Table 1. Drill intercepts within hole WPC23-0030.
*All intercepts are core length; true widths have not been determined for the above intercepts but are thought to be greater than 80% of actual drill thicknesses.
Table 2. Hole Location table.
|UTM East (m)
|UTM North (m)
Western Alaska Minerals (TSXV:WAM) has reported new drill assay results from drill hole WPC22-22 at the Waterpump Creek Carbonate Replacement Deposit from three multistage massive sulfide horizons. Mineralization is currently open and will continue to be the company’s focus as part of its expanded 2023 drill program.
Western Alaska Minerals CEO, Kit Marrs, commented in a press release: “The overall grades in this hole are outstanding with some exceptional intervals with silver grades up to 39 oz/ton in one of the internal zones. These three high-grade intercepts total over 86 meters in composite thickness and tie together with similar mineralization in ten other holes to give us 400 meters of continuous high-grade mineralization linked to the sulfide chimney cut in WPC22-18. All the signs indicate this is part of a major CRD system and we can’t wait to start the 2023 drill season and continue tracing this mineralization south where we think these zones coalesce and become thicker.”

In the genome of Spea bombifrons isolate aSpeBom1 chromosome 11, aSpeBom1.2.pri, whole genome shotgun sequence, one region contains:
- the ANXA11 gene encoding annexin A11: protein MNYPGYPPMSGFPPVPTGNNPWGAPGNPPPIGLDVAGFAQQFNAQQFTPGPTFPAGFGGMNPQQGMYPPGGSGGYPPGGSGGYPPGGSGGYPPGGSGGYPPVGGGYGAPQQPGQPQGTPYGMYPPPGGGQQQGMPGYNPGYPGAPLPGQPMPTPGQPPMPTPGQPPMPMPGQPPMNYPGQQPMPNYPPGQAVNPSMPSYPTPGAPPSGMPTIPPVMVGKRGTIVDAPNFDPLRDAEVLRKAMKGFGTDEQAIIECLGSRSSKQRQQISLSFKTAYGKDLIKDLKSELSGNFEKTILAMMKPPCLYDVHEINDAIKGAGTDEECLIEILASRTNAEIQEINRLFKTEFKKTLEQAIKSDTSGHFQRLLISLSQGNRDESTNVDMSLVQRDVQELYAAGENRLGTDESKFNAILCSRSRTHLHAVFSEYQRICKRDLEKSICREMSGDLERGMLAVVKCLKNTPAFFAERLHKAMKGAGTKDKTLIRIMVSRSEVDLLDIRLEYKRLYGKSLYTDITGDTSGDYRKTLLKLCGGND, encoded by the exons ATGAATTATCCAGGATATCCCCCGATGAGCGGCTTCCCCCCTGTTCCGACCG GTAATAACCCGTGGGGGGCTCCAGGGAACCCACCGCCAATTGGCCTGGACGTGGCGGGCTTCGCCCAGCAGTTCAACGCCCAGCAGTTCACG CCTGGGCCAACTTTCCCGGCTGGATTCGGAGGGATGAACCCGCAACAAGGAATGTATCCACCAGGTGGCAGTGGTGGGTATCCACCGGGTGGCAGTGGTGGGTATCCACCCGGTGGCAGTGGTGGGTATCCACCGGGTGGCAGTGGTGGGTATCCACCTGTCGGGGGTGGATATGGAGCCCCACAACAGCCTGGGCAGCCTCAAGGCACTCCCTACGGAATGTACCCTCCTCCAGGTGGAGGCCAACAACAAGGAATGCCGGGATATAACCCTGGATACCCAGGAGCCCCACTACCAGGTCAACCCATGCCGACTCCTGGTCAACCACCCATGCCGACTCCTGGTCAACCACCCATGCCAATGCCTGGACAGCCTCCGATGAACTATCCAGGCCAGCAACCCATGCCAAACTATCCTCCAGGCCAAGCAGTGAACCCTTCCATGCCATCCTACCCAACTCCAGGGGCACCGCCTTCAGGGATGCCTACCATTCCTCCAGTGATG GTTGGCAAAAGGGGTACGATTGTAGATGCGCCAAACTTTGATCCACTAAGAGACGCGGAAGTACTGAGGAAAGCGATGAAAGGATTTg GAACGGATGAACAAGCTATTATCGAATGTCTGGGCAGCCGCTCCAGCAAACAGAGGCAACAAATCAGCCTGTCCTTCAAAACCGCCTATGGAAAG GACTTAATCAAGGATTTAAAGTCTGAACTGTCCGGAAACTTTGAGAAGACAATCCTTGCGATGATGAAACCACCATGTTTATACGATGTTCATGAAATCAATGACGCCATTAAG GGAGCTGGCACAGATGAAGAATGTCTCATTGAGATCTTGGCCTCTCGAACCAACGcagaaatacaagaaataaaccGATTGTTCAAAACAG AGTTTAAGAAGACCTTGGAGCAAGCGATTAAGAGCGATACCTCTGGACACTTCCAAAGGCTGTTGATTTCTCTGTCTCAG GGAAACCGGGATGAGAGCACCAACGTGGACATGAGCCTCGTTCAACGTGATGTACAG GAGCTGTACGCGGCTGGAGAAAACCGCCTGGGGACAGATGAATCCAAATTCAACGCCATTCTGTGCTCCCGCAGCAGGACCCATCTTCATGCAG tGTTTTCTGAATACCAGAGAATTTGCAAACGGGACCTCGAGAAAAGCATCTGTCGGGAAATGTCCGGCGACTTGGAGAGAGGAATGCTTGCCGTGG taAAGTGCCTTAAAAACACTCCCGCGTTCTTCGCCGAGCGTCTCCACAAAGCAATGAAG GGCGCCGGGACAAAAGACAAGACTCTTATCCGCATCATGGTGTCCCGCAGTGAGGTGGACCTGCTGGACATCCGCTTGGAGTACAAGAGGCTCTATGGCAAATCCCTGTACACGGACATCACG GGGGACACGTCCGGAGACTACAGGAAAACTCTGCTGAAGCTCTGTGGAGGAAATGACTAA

Highlights from the assay results are as follows:
The best results are 54.6 Meters Grading 187 g/t Silver (6.0 oz/ton), 6.2% Lead and 5.1% Zinc (Including: 3.5 Meters Grading 1223 g/t Silver (39.3 oz/ton), 32.5% Lead and 8.1% Zinc)
The discussion below incorporates visual data from drillholes WPC22-21 and -22 and from previous drill holes (See news release of September 22, 2022). Assay results from WPC22-21 will be reported when received and vetted.
Hole WPC22-22 cut three significant zones of massive to semi-massive sphalerite and argentiferous galena in a matrix of secondary dolomite like that seen in previous drilling press releases. The intercepts are separated by highly altered and weakly to unmineralized dolomitic host rock. All the intercepts clearly show multiple cross-cutting stages of mineralization. Distinctive zones of silver-rich galena cut separate lower-silver sphalerite stages. There are at least two separate stages of sphalerite.
Data from this release continue to show a strong correlation between silver and lead with each 1% lead associated with approximately 1 oz/ton silver. Zinc grades appear far more variable and reflect different stages of mineralization.
Table 1. Highlight assay results from drill hole WPC22-22. All Company Waterpump Creek results can be found on the website along with more technical details.